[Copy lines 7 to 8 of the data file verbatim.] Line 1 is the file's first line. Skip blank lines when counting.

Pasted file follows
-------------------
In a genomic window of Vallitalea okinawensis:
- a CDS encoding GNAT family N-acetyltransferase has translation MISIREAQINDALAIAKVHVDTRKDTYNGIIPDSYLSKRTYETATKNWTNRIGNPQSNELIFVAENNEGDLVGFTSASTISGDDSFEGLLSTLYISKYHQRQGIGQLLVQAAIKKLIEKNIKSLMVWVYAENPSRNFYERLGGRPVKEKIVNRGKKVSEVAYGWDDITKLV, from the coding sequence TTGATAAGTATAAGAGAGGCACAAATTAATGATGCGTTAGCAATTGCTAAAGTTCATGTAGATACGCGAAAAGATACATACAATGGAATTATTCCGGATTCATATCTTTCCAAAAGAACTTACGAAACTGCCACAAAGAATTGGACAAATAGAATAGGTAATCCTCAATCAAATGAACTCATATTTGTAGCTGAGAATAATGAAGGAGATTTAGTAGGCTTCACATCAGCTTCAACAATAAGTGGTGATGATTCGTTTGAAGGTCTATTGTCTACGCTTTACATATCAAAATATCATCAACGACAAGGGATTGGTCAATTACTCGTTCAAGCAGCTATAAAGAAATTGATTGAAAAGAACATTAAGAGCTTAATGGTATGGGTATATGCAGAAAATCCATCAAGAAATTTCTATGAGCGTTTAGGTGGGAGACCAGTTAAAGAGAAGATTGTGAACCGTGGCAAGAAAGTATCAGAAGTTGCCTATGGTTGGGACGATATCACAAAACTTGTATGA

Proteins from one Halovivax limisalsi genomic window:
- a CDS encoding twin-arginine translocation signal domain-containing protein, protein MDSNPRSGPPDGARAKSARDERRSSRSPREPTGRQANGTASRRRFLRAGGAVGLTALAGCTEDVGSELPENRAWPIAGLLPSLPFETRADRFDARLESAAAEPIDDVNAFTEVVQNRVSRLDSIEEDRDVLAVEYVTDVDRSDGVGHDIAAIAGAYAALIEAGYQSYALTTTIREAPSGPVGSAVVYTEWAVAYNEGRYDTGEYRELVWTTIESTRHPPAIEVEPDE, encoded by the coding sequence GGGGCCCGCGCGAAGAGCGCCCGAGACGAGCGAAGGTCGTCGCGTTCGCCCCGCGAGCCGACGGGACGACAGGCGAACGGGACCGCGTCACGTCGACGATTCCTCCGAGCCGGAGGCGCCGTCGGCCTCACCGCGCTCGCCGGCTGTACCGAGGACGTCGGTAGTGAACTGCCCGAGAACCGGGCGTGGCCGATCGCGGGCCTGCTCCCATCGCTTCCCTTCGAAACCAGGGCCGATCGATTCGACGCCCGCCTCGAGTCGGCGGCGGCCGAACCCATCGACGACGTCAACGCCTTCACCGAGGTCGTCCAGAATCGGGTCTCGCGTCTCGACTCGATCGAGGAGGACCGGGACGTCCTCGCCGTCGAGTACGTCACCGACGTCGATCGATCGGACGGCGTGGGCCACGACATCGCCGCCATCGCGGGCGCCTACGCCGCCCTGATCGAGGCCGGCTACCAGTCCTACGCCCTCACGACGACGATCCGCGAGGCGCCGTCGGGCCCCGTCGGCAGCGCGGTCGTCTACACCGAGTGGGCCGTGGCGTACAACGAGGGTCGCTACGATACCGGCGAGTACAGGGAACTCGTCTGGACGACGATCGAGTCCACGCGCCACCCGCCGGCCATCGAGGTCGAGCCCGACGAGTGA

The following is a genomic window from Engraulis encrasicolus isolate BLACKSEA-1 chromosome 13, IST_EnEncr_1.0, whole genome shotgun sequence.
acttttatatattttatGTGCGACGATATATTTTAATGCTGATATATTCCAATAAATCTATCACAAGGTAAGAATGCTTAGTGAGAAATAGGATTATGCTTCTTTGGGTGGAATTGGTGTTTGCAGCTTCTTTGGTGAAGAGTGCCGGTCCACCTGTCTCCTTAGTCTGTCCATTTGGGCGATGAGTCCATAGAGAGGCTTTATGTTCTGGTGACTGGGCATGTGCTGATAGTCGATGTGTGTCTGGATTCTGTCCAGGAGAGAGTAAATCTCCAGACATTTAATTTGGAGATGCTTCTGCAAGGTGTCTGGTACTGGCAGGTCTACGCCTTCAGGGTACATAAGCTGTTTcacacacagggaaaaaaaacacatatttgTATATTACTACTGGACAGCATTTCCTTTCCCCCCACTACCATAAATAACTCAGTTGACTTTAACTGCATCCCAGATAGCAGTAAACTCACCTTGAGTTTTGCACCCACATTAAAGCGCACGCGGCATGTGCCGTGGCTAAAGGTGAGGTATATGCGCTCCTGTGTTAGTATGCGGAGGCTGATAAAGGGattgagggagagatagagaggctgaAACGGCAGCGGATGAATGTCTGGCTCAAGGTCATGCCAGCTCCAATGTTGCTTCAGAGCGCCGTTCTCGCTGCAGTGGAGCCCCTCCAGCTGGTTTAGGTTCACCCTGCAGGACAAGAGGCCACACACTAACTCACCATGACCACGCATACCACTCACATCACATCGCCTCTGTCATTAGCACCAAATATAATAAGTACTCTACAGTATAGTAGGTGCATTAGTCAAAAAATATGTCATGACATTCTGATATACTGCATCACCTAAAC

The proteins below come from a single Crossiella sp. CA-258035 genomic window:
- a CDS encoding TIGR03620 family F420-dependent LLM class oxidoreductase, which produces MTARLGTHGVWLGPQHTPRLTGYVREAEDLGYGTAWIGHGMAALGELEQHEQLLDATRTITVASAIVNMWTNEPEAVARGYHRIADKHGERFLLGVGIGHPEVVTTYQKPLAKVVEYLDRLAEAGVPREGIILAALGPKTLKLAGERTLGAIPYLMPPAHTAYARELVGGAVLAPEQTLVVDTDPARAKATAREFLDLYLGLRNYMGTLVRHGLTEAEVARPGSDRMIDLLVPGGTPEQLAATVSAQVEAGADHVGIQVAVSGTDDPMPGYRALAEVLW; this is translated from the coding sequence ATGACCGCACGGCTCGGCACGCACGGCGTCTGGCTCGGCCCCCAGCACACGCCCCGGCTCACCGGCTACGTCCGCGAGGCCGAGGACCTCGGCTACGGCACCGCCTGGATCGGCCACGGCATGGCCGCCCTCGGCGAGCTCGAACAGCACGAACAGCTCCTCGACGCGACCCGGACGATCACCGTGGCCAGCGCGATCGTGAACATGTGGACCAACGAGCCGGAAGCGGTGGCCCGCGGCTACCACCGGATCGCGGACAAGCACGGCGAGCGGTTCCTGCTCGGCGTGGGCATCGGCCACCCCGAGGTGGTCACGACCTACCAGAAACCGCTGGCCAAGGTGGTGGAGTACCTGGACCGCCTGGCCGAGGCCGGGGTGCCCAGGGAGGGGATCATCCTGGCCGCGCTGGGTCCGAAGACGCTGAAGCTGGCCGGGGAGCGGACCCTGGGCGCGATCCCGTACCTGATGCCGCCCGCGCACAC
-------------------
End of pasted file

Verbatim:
The proteins below come from a single Crossiella sp. CA-258035 genomic window:
- a CDS encoding TIGR03620 family F420-dependent LLM class oxidoreductase, which produces MTARLGTHGVWLGPQHTPRLTGYVREAEDLGYGTAWIGHGMAALGELEQHEQLLDATRTITVASAIVNMWTNEPEAVARGYHRIADKHGERFLLGVGIGHPEVVTTYQKPLAKVVEYLDRLAEAGVPREGIILAALGPKTLKLAGERTLGAIPYLMPPAHTAYARELVGGAVLAPEQTLVVDTDPARAKATAREFLDLYLGLRNYMGTLVRHGLTEAEVARPGSDRMIDLLVPGGTPEQLAATVSAQVEAGADHVGIQVAVSGTDDPMPGYRALAEVLW; this is translated from the coding sequence ATGACCGCACGGCTCGGCACGCACGGCGTCTGGCTCGGCCCCCAGCACACGCCCCGGCTCACCGGCTACGTCCGCGAGGCCGAGGACCTCGGCTACGGCACCGCCTGGATCGGCCACGGCATGGCCGCCCTCGGCGAGCTCGAACAGCACGAACAGCTCCTCGACGCGACCCGGACGATCACCGTGGCCAGCGCGATCGTGAACATGTGGACCAACGAGCCGGAAGCGGTGGCCCGCGGCTACCACCGGATCGCGGACAAGCACGGCGAGCGGTTCCTGCTCGGCGTGGGCATCGGCCACCCCGAGGTGGTCACGACCTACCAGAAACCGCTGGCCAAGGTGGTGGAGTACCTGGACCGCCTGGCCGAGGCCGGGGTGCCCAGGGAGGGGATCATCCTGGCCGCGCTGGGTCCGAAGACGCTGAAGCTGGCCGGGGAGCGGACCCTGGGCGCGATCCCGTACCTGATGCCGCCCGCGCACAC